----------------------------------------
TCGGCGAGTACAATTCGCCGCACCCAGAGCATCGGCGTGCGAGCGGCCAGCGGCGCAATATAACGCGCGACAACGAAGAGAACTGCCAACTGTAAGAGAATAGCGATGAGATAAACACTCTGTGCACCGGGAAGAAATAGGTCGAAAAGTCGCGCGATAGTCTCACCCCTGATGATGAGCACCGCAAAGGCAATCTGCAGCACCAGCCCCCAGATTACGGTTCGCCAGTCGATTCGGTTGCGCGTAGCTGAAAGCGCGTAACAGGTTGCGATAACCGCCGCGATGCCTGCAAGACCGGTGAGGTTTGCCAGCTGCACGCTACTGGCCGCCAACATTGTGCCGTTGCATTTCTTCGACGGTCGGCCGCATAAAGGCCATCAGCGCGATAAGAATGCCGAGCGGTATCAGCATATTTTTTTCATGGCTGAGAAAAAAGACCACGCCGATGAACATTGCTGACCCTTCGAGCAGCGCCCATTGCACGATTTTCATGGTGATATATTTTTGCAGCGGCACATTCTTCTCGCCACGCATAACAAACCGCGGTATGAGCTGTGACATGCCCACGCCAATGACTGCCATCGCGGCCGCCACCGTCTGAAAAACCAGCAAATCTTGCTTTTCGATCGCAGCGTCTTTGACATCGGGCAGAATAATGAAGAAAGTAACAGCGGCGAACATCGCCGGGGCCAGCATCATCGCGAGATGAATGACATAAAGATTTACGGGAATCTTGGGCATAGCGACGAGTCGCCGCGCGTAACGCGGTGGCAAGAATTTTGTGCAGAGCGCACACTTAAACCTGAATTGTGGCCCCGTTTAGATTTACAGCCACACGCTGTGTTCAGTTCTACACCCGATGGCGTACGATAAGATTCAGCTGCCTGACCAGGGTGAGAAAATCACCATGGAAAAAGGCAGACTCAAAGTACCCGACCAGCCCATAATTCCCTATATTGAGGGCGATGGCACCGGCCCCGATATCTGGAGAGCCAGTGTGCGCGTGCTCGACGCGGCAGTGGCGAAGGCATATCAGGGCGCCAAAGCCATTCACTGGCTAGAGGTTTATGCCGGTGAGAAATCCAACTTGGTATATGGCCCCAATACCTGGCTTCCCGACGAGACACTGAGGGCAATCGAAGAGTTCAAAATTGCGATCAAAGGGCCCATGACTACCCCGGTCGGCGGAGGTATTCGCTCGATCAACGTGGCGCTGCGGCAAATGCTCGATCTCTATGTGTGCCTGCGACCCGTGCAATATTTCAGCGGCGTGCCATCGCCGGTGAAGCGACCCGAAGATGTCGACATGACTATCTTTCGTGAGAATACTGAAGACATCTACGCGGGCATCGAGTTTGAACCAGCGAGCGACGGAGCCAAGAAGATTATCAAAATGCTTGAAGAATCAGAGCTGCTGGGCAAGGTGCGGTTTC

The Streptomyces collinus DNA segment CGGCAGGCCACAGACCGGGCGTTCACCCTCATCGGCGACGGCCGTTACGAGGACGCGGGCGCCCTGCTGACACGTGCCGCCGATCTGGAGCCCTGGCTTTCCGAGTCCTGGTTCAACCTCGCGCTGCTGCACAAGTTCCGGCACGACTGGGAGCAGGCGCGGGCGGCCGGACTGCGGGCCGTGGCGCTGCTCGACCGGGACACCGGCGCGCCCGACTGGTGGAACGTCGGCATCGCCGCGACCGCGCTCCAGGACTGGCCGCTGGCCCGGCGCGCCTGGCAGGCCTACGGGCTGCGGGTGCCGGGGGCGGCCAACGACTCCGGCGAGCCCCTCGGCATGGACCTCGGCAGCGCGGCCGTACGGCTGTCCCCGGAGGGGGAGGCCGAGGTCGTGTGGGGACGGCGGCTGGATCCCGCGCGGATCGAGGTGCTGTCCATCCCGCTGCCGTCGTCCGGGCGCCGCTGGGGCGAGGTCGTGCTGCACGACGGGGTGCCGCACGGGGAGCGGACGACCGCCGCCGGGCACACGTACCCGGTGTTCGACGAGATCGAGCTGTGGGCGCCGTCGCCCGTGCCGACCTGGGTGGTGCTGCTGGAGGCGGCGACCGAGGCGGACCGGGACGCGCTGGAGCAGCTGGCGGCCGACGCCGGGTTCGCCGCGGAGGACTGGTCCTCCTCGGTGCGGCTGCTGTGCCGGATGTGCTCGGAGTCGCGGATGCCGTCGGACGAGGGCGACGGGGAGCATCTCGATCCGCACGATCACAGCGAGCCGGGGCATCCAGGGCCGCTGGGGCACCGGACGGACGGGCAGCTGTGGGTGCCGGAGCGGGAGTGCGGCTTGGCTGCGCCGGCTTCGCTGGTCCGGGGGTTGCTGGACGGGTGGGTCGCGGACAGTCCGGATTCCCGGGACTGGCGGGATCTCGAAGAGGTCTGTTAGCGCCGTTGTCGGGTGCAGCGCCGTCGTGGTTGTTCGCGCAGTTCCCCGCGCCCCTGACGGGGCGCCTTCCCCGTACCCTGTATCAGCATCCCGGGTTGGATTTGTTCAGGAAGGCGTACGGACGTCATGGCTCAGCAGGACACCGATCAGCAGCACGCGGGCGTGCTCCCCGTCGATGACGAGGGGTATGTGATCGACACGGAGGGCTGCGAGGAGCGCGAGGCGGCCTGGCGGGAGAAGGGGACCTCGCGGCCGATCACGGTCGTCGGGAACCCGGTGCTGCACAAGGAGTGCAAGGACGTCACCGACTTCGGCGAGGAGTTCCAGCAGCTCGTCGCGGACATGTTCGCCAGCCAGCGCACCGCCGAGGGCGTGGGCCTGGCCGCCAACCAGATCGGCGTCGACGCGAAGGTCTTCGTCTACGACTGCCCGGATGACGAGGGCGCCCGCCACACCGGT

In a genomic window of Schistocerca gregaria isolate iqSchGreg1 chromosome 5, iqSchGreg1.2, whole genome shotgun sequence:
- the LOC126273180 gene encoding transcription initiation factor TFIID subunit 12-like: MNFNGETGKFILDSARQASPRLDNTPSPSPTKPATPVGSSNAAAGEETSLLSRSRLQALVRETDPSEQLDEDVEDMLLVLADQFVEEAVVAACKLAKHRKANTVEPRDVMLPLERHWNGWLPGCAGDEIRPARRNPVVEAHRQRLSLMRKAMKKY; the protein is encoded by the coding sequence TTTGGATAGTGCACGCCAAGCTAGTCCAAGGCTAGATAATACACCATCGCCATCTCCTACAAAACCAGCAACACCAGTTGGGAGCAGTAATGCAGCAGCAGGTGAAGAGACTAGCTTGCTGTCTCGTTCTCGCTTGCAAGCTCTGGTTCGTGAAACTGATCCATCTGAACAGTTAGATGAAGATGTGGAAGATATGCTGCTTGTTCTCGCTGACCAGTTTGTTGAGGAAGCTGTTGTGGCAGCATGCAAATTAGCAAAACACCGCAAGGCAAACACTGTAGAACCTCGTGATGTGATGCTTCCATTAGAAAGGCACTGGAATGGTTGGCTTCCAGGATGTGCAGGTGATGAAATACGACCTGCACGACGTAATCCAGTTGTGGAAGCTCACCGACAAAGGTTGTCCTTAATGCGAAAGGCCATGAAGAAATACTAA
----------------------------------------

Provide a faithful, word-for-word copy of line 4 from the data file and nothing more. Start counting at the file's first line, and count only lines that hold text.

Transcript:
- the LOC126273180 gene encoding transcription initiation factor TFIID subunit 12-like: MNFNGETGKFILDSARQASPRLDNTPSPSPTKPATPVGSSNAAAGEETSLLSRSRLQALVRETDPSEQLDEDVEDMLLVLADQFVEEAVVAACKLAKHRKANTVEPRDVMLPLERHWNGWLPGCAGDEIRPARRNPVVEAHRQRLSLMRKAMKKY; the protein is encoded by the coding sequence TTTGGATAGTGCACGCCAAGCTAGTCCAAGGCTAGATAATACACCATCGCCATCTCCTACAAAACCAGCAACACCAGTTGGGAGCAGTAATGCAGCAGCAGGTGAAGAGACTAGCTTGCTGTCTCGTTCTCGCTTGCAAGCTCTGGTTCGTGAAACTGATCCATCTGAACAGTTAGATGAAGATGTGGAAGATATGCTGCTTGTTCTCGCTGACCAGTTTGTTGAGGAAGCTGTTGTGGCAGCATGCAAATTAGCAAAACACCGCAAGGCAAACACTGTAGAACCTCGTGATGTGATGCTTCCATTAGAAAGGCACTGGAATGGTTGGCTTCCAGGATGTGCAGGTGATGAAATACGACCTGCACGACGTAATCCAGTTGTGGAAGCTCACCGACAAAGGTTGTCCTTAATGCGAAAGGCCATGAAGAAATACTAA